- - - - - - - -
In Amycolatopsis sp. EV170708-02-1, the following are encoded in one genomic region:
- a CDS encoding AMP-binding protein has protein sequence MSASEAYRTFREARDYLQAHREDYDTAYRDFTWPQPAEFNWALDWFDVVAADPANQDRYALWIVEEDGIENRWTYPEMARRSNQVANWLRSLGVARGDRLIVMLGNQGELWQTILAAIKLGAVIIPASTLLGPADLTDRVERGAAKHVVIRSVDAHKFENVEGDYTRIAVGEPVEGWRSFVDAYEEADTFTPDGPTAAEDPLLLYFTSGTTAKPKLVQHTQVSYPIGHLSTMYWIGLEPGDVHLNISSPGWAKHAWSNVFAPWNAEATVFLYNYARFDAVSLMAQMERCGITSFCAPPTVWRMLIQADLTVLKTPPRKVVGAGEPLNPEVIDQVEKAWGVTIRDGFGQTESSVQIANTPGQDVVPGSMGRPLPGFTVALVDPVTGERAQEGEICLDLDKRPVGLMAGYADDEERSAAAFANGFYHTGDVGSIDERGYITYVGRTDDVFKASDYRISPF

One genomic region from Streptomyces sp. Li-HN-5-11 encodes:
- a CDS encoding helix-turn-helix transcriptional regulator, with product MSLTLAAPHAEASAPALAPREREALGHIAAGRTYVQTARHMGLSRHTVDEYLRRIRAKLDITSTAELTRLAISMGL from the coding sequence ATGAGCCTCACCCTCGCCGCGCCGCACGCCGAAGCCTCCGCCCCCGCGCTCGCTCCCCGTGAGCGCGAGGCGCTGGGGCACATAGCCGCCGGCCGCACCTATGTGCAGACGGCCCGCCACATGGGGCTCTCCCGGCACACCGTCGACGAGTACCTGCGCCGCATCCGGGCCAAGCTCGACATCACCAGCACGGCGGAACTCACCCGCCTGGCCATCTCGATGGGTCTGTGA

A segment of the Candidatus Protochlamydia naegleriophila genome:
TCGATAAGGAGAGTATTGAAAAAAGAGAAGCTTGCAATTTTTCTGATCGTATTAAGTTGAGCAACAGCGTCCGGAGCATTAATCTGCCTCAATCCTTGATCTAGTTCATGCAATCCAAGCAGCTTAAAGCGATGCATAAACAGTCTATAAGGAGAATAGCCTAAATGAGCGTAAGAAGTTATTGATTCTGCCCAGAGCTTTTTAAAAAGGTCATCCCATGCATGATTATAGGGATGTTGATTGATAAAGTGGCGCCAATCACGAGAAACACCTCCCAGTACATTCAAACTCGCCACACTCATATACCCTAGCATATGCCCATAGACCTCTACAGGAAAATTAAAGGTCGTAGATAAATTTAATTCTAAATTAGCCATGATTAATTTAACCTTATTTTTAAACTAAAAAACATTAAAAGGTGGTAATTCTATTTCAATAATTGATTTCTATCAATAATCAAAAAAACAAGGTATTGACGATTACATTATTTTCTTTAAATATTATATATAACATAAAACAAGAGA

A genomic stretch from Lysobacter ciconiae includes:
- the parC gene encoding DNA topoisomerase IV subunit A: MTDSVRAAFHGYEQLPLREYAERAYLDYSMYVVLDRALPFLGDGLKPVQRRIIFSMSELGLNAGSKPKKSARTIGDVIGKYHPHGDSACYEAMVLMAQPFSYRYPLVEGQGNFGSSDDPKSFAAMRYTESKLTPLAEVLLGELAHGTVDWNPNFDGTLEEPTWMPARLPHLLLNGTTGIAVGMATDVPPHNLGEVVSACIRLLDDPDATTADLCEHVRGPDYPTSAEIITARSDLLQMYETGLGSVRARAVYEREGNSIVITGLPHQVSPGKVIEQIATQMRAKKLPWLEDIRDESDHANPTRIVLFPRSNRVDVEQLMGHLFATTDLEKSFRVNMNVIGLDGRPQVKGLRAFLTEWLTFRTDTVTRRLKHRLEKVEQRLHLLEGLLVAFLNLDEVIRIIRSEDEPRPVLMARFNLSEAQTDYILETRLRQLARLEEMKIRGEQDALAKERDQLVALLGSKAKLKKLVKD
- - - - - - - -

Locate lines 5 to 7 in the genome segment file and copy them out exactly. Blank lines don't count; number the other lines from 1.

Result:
A segment of the Candidatus Protochlamydia naegleriophila genome:
TCGATAAGGAGAGTATTGAAAAAAGAGAAGCTTGCAATTTTTCTGATCGTATTAAGTTGAGCAACAGCGTCCGGAGCATTAATCTGCCTCAATCCTTGATCTAGTTCATGCAATCCAAGCAGCTTAAAGCGATGCATAAACAGTCTATAAGGAGAATAGCCTAAATGAGCGTAAGAAGTTATTGATTCTGCCCAGAGCTTTTTAAAAAGGTCATCCCATGCATGATTATAGGGATGTTGATTGATAAAGTGGCGCCAATCACGAGAAACACCTCCCAGTACATTCAAACTCGCCACACTCATATACCCTAGCATATGCCCATAGACCTCTACAGGAAAATTAAAGGTCGTAGATAAATTTAATTCTAAATTAGCCATGATTAATTTAACCTTATTTTTAAACTAAAAAACATTAAAAGGTGGTAATTCTATTTCAATAATTGATTTCTATCAATAATCAAAAAAACAAGGTATTGACGATTACATTATTTTCTTTAAATATTATATATAACATAAAACAAGAGA

A genomic stretch from Lysobacter ciconiae includes: